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Old 12-09-2007, 04:08 PM   #1
Rommeo
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How to change hostname ? - changing localhost


Hi

i m using slackware 12 that has a hostname "localhost". i want to change that name but dont know how. i ll be glad if anyone can help.

i have used "hostname newname " but when i restart computer it's changed into localhost again.
 
Old 12-09-2007, 04:34 PM   #2
Brian1
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I don't know slackware but see if there is a /etc/sysconfig/network file.

Brian
 
Old 12-09-2007, 04:43 PM   #3
raconteur
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localhost is a necessary name, in /etc/hosts.

To change your hostname, type as root: (for example) hostname myhostname, or add aliases to the hosts file (in addition to localhost, not instead of).

example /etc/hosts:

127.0.0.1 localhost
127.0.0.1 superlinuxbox.somedomain.net superlinuxbox

man hostname for more details.

In slackware, there is an additional file /etc/HOSTNAME
I am not sure if the hostname command changes this file, but it should match whatever is in /etc/hosts. Edit it if necessary. It should only contain the hostname and (optionally) domain, not the IP.
i.e. superlinuxbox.somedomain.net or simply superlinuxbox

Last edited by raconteur; 12-09-2007 at 04:47 PM.
 
Old 12-09-2007, 04:44 PM   #4
Rommeo
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Thank you for your reply brian..

That's the problem. There is no /etc/sysconfig/network file. Can't change it.
 
Old 12-09-2007, 04:56 PM   #5
Rommeo
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Quote:
Originally Posted by raconteur View Post
localhost is a necessary name, in /etc/hosts.

To change your hostname, type as root: (for example) hostname myhostname, or add aliases to the hosts file (in addition to localhost, not instead of).

example /etc/hosts:

127.0.0.1 localhost
127.0.0.1 superlinuxbox.somedomain.net superlinuxbox

man hostname for more details.

In slackware, there is an additional file /etc/HOSTNAME
I am not sure if the hostname command changes this file, but it should match whatever is in /etc/hosts. Edit it if necessary. It should only contain the hostname and (optionally) domain, not the IP.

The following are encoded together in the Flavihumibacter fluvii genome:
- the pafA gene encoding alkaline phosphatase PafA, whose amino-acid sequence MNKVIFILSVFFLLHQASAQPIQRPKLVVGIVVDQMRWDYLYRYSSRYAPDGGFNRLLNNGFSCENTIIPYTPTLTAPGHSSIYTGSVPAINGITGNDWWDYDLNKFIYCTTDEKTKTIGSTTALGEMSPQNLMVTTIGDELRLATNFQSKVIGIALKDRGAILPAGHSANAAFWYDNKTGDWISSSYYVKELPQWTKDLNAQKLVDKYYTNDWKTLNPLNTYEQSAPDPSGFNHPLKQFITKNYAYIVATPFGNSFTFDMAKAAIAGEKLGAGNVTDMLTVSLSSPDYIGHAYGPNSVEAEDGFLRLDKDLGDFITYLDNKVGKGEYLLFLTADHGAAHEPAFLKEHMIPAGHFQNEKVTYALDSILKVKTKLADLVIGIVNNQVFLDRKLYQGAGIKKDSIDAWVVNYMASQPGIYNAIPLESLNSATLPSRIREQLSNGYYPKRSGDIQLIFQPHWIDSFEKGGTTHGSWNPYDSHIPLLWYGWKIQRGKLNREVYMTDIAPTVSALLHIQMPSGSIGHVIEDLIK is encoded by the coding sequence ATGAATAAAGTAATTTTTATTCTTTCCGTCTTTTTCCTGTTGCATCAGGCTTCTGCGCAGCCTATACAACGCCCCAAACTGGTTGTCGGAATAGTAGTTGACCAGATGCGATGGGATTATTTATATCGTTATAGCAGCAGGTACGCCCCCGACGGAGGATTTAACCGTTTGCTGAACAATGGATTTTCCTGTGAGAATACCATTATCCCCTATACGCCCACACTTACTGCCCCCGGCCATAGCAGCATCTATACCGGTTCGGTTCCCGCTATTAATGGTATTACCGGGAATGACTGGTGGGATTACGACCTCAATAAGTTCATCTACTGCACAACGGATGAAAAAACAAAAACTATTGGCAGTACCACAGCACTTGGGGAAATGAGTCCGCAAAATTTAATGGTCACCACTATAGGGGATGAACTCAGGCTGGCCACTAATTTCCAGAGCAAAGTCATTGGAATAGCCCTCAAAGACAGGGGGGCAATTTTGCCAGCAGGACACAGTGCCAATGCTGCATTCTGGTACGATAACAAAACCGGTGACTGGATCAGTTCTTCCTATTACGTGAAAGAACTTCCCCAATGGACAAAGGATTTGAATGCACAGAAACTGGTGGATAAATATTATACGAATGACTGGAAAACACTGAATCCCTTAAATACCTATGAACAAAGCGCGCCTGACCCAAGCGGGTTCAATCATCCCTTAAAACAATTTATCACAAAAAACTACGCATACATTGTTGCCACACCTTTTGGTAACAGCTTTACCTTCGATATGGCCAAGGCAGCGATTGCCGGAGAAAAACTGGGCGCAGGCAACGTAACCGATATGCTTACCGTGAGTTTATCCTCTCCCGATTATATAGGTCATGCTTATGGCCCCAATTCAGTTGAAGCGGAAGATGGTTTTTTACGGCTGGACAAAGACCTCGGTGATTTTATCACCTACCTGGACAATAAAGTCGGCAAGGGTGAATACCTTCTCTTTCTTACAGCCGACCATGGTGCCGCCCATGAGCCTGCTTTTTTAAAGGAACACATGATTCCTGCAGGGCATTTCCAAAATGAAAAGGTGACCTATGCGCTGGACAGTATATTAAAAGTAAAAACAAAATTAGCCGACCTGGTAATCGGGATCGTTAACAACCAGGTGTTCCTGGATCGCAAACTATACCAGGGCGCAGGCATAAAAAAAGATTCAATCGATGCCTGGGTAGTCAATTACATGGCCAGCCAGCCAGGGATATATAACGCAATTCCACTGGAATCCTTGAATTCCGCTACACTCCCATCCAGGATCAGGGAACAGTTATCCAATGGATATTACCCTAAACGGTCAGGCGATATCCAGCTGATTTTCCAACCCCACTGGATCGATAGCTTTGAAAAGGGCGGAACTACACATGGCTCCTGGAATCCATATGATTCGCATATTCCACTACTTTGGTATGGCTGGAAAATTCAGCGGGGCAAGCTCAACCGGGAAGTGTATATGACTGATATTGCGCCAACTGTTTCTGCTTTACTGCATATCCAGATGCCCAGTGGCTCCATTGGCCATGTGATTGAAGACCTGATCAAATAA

i.e. superlinuxbox.somedomain.net or simply superlinuxbox
i think it's not that neccessary cause i have changed

127.0.0.1 anyname
127.0.0.1 anyname.somename.net anyname

and it works (:.

Btw there is no /etc/HOSTNAME file in slackware. i was looking for it. And as i said before "hostname newhostname" does not work when i restart pc it changed into "localhost" again .
 
Old 12-09-2007, 05:02 PM   #6
raconteur
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Quote:
Originally Posted by Rommeo View Post
i think it's not that neccessary cause i have changed

127.0.0.1 anyname
127.0.0.1 anyname.somename.net anyname

and it works (:.

Btw there is no /etc/HOSTNAME file in slackware. i was looking for it. And as i said before "hostname newhostname" does not work when i restart pc it changed into "localhost" again .
Now try to ping localhost and I bet it fails. Removing that alias will break some things. I highly recommend restoring it.

There is, or at least definitely should be a /etc/HOSTNAME file (match case) in any default slackware installation. If it doesn't exist, create it. Add a line containing anyname.somename.net and all should be well. It needs to belong to root.root with 644 permissions.
 
Old 12-09-2007, 05:15 PM   #7
Rommeo
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Yeap it works.
That was my mistake. i was looking for /etc/hostname instead of /etc/HOSTNAME ..
Now it works. My hostname is changed when i change /etc/HOSTNAME.

Thanx.
 
Old 12-09-2007, 05:58 PM   #8
rg3
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Quote:
Now try to ping localhost and I bet it fails. Removing that alias will break some things. I highly recommend restoring it.
I second this recommendation.
 
Old 12-25-2007, 08:04 AM   #9
and_ru
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If you need a quick and safe way try netconfig command as root. With it you can change the name of the machine as well. Default is darkstar.

Last edited by and_ru; 12-25-2007 at 08:10 AM.
 
Old 12-25-2007, 12:19 PM   #10
Woodsman
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Quote: